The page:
As I sit, starring up at the same big sky that my children are under, and ponder these difficult questions, I know without a shadow of doubt, my children are still my children. And for everything I've done wrong, I've done twice as much to get better. Life is just testing me right now, on patience, tolerance and acceptance, and for my children's sake and my own, I will pass this test. I will never give up or give in to the dark thoughts I sometimes have about myself and my past. I will use those feelings as fuel for my fire, to fight for change of a broken system, to pave the way for mother's and families, to make sure they receive the help they deserve to stay together. I will succeed.  

So, in this journey of healing, I acknowledge I have been given this path for a reason, and my children, no matter where they might be, are travelling this path with me So even when this path gets bumpy, as it is right now, I will continue to follow it, wherever it may take me, trusting that my children are indeed "some where out there", and we will someday wish upon the same bright star, together as a family, with their forever families there too. In the meantime, I will continue to have faith like Fivel, and know that love will see us through.


  1. Amazing post Erica.

    I am so glad that you have Rebecca too. I am so glad the WORLD has Rebecca in it. She carries the torch for respect and understanding of others. She gently shows the world that we should treat others with compassion and humanity. And she embodies the beauty of doing the right thing for children who have no say in the circumstances of their families.

    I am also so proud of YOU and how you have fought so hard for a better life for your children that includes YOU.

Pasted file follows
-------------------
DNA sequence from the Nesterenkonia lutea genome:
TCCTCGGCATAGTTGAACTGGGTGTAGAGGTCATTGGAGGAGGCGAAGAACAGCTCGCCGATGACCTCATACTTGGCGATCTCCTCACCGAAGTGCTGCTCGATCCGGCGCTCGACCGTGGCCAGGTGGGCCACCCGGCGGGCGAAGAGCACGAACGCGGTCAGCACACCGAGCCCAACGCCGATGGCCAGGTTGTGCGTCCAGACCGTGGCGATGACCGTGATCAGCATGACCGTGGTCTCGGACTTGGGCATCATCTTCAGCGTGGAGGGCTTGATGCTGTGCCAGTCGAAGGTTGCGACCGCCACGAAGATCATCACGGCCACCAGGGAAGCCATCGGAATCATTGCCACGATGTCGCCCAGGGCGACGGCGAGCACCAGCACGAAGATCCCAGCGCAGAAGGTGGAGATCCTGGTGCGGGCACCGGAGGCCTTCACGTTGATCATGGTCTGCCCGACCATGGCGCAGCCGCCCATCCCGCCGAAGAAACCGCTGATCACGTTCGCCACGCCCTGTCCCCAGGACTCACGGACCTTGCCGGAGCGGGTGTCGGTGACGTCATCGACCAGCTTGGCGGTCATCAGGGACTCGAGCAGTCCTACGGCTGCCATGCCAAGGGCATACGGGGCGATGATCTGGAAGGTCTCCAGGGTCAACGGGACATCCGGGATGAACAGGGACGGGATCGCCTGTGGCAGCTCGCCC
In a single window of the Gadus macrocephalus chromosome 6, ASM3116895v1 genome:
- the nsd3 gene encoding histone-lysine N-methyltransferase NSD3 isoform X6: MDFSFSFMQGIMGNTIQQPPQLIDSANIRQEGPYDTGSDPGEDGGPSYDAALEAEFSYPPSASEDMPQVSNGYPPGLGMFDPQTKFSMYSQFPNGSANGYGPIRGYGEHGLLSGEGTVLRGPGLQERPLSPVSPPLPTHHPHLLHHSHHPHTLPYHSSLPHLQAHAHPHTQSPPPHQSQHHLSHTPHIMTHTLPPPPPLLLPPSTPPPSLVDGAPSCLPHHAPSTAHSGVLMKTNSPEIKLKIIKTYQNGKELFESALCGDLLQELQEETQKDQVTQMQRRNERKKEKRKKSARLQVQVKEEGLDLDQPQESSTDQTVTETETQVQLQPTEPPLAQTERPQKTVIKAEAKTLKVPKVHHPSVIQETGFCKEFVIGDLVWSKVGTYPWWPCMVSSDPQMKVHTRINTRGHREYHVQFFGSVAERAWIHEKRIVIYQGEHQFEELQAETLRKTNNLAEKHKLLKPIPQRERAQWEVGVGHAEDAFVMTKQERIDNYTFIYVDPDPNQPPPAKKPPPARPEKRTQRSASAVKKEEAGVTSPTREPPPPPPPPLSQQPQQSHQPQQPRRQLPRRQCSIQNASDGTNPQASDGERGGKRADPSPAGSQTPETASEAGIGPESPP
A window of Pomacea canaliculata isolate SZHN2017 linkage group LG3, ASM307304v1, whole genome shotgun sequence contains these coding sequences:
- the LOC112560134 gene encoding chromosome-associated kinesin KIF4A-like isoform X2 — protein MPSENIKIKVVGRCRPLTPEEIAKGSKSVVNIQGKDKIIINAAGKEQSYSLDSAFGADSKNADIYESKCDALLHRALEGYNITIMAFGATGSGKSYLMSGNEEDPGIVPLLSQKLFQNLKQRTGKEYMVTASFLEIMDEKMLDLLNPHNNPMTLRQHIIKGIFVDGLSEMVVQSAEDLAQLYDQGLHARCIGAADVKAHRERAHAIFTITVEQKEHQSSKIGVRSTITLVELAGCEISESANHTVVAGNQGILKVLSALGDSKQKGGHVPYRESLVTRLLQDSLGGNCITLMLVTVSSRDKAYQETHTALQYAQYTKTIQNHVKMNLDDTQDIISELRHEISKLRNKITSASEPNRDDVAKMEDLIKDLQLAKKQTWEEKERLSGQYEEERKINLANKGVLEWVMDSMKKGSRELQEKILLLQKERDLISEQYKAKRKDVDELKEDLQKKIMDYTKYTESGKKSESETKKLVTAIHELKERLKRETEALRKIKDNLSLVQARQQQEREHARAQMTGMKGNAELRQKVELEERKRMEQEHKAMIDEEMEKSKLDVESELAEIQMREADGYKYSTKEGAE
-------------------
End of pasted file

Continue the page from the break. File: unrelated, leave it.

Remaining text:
Your hard fought success is admirable.

    1. LisaAnne,
      Thank you! And I agree with you, Rebecca is an amazing woman, I admire her strength, and her willingness to share her thoughts, feelings and knowledge with all of us. I can't imagine my life wihtout her! I'm so grateful for her, in so many ways!

  2. What an achingly excellent post. Sending you some strength & positive energy, and some love to your daughters ~ may they KNOW your love for them.

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    1. Angela --
      You can email Erica at

  4. that song from that movie made me cry- all the time as an adoptee- beautiful post. I hope someday your kids will find you or you find them and that their adoptive parents welcome you as Rebecca has. We can hope and pray.

  5. Erica,
    First time I've made it to your website. This post is so bittersweet. As Ashley's adoptive dad I am quite engaged with this! An adoptive parent has worries too, often aroud usage of that word "real" (as in "real parent" as though the adoptive one is imaginary). Ashley doesn't use that word in that way and I think a big reason is that we are ALL quite real, and quite present, to her. He re-engagement with you was the very best thing that could have happened for US as well as you. We all look forward to the day when you (and we) will be able to see Hannah and she too can be part of this loving circle of kids and parents.